Macelaru’s ability to shape a phrase and to characterise a melody or tone-colour also paid handsome dividends in Rachmaninoff’s Third Piano Concerto. Rachmaninoff once wrote that he conceived the first theme of the Third Concerto as something to be sung by the piano, and that’s exactly how it came across. It helped, of course, that Simon Trpceski was the soloist…. Macelaru drew seldom-heard colours from the orchestral part: a distant glint of Russian nationalist jewellery in the finale’s col legno passage; and meltingly soft horns in the transition out of the first movement’s epic cadenza – which drew from Trpceski, in turn, an exquisite tenderness of tone. I’ve heard more spectacular performances of this concerto, but rarely a more musical one.
Nielsen’s Fourth Symphony looked on paper like a rather more severe test for Macelaru – not because in this anniversary year, we’ve heard it too many times (as if!), but because the CBSO has a Nielsen tradition dating back through Oramo and Rattle to Harold Gray’s cycle (the U.K.’s first) in the 1960s. All the more impressive, then, that he managed to say something distinctive about the piece from the very outset – and without any overt point-making or micromanagement…. Woodwind solos were fresh without being folksy; and he even managed to maintain a sense of pregnant symphonic tension throughout the Poco allegretto. The cumulative effect was powerful, coherent and entirely gripping. The orchestra looked like they were enjoying themselves too (not that one should read anything into that). But whether or not Cristian Macelaru proves to be the CBSO’s ‘Mr. Right’, this was a seriously impressive debut – and hopefully not the last time we’ll see him in Brum.”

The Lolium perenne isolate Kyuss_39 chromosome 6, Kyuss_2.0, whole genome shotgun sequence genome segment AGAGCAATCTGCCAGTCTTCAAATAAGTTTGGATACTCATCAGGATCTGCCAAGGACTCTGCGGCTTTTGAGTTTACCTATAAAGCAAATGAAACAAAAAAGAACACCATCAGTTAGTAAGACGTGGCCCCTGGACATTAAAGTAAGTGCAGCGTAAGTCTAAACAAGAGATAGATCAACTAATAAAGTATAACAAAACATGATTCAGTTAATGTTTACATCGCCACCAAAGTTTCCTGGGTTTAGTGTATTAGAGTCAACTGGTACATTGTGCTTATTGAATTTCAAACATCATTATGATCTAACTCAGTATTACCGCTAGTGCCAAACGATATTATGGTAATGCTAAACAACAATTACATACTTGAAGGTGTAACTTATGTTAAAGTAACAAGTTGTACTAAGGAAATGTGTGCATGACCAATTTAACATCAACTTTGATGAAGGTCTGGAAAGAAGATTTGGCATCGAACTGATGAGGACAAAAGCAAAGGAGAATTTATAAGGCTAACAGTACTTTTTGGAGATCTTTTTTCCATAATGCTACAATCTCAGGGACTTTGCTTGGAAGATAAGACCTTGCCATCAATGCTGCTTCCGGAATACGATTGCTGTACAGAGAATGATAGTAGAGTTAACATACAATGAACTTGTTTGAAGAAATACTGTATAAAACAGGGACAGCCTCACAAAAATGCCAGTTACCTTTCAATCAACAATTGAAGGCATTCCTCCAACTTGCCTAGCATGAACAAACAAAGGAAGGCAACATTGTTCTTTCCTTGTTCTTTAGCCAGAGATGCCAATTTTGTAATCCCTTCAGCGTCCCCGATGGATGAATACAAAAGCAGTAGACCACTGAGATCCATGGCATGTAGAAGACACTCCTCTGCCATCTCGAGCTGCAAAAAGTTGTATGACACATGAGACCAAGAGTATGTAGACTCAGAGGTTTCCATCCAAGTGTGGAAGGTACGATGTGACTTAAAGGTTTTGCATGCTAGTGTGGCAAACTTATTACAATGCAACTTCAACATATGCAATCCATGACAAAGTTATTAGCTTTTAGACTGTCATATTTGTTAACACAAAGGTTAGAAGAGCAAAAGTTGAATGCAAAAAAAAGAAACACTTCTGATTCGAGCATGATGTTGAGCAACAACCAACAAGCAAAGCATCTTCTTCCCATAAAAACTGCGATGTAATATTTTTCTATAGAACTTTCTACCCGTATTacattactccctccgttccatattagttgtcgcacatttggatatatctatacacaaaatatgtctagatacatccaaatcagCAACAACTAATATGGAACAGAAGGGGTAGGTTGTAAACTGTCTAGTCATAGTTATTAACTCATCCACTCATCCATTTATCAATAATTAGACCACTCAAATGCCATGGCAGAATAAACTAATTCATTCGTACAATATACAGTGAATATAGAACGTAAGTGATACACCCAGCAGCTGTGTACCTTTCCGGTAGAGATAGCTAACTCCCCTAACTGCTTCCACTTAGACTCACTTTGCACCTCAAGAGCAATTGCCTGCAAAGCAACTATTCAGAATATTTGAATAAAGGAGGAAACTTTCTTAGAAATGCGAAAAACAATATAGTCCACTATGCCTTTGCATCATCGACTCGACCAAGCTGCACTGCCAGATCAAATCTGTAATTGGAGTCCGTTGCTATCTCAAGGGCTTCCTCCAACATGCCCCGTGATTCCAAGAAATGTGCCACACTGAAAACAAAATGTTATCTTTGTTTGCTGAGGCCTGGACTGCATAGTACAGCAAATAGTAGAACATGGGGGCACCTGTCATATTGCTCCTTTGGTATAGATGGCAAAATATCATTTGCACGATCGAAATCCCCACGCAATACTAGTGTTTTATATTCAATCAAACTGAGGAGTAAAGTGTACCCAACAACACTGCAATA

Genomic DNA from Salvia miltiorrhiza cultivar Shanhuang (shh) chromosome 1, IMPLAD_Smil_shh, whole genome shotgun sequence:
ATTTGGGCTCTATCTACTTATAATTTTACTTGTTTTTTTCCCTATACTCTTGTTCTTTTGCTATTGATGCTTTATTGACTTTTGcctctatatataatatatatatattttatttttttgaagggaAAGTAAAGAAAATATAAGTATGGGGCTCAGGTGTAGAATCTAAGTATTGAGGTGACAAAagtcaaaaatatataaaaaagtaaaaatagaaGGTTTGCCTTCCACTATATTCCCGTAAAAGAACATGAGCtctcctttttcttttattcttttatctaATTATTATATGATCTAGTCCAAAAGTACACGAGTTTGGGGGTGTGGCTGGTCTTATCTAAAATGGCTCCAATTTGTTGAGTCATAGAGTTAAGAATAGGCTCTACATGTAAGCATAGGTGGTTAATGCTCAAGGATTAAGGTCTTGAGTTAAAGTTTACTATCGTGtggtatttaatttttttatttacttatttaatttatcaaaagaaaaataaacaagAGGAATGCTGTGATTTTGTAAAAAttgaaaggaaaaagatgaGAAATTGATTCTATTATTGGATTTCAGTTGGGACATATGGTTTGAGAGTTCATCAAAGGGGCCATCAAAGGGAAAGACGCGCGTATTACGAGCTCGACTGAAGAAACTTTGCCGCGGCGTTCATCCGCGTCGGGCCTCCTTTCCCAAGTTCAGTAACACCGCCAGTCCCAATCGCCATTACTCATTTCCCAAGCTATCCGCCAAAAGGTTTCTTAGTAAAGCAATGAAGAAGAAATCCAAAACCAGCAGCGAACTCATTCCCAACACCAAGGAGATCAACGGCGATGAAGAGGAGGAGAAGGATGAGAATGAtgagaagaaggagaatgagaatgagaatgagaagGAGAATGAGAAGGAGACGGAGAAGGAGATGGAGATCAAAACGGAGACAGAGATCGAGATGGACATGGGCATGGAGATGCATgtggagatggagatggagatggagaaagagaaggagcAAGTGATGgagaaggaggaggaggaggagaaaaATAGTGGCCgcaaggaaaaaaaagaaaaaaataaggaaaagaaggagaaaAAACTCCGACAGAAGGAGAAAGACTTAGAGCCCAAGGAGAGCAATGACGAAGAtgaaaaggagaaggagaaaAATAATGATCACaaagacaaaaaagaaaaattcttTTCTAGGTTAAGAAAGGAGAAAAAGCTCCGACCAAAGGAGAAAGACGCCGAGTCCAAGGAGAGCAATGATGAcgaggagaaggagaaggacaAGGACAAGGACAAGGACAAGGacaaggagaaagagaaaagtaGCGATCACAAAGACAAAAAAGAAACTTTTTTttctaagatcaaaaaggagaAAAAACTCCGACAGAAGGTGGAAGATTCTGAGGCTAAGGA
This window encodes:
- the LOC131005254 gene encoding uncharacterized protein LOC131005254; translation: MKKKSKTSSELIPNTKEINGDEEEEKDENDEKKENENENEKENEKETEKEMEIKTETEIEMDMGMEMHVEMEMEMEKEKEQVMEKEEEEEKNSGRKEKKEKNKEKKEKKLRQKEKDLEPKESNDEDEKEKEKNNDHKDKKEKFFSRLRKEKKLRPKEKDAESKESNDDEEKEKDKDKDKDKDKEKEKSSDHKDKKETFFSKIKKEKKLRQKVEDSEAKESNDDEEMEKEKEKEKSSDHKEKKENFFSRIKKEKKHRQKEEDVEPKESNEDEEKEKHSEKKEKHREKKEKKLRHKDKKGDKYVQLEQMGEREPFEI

Richard Bratby, The Arts Desk, 25 September 2015
04 Dec 15 RTÉ National Symphony Orchestra National Concert Hall Dublin, IrelandMore info
with RTÉ Philharmonic Choir, Eleanor Dennis, Rachel Kelly, Robin Tritschler, Marcus Farnsworth
“Violinist Helena Wood and rising young American conductor Cristian Macelaru both deliver exquisite performances.
There are few – if any – extended solo arias, but Beethoven rarely gave singers an easy time and the well-balanced vocal foursome of Scottish soprano Eleanor Dennis, Irish mezzo Rachel Kelly, Irish tenor Robin Tritschler and English baritone Marcus Farnsworth repeatedly impressed.
But, as in many works of this nature, it is always the choral force that carries the brunt of expectation and the RTÉ Philharmonic Choir under chorus master Mark Hindley more than stood up to a daunting task, capturing not just the mighty grandeur of the piece, but also its striking originality.
In many ways this solemn Mass is not as solemn as expected, being more a joyous outburst of faith and hope which was brilliantly captured on the night by all involved.”
Dick O’Riordan, Sunday Business Post, 13 December 2015